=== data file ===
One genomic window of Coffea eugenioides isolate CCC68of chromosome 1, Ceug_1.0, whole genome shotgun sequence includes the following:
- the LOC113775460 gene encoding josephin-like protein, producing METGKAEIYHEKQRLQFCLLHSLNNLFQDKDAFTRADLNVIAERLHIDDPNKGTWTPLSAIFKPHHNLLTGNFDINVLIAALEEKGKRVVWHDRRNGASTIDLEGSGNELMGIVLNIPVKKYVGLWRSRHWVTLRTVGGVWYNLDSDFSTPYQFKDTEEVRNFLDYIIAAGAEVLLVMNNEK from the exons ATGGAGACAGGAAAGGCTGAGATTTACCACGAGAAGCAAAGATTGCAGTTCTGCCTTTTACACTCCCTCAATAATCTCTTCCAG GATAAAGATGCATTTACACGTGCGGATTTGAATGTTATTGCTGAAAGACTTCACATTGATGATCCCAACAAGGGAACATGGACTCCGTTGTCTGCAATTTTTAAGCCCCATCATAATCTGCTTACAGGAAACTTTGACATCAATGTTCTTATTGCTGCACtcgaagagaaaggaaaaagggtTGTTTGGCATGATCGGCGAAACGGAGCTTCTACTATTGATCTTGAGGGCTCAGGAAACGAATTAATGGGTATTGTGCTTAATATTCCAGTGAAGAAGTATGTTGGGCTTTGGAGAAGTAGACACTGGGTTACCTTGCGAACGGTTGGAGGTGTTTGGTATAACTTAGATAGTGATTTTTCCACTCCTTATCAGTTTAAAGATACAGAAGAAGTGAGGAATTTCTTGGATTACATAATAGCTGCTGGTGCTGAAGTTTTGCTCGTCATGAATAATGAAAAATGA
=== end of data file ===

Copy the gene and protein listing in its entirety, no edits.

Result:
One genomic window of Coffea eugenioides isolate CCC68of chromosome 1, Ceug_1.0, whole genome shotgun sequence includes the following:
- the LOC113775460 gene encoding josephin-like protein, producing METGKAEIYHEKQRLQFCLLHSLNNLFQDKDAFTRADLNVIAERLHIDDPNKGTWTPLSAIFKPHHNLLTGNFDINVLIAALEEKGKRVVWHDRRNGASTIDLEGSGNELMGIVLNIPVKKYVGLWRSRHWVTLRTVGGVWYNLDSDFSTPYQFKDTEEVRNFLDYIIAAGAEVLLVMNNEK from the exons ATGGAGACAGGAAAGGCTGAGATTTACCACGAGAAGCAAAGATTGCAGTTCTGCCTTTTACACTCCCTCAATAATCTCTTCCAG GATAAAGATGCATTTACACGTGCGGATTTGAATGTTATTGCTGAAAGACTTCACATTGATGATCCCAACAAGGGAACATGGACTCCGTTGTCTGCAATTTTTAAGCCCCATCATAATCTGCTTACAGGAAACTTTGACATCAATGTTCTTATTGCTGCACtcgaagagaaaggaaaaagggtTGTTTGGCATGATCGGCGAAACGGAGCTTCTACTATTGATCTTGAGGGCTCAGGAAACGAATTAATGGGTATTGTGCTTAATATTCCAGTGAAGAAGTATGTTGGGCTTTGGAGAAGTAGACACTGGGTTACCTTGCGAACGGTTGGAGGTGTTTGGTATAACTTAGATAGTGATTTTTCCACTCCTTATCAGTTTAAAGATACAGAAGAAGTGAGGAATTTCTTGGATTACATAATAGCTGCTGGTGCTGAAGTTTTGCTCGTCATGAATAATGAAAAATGA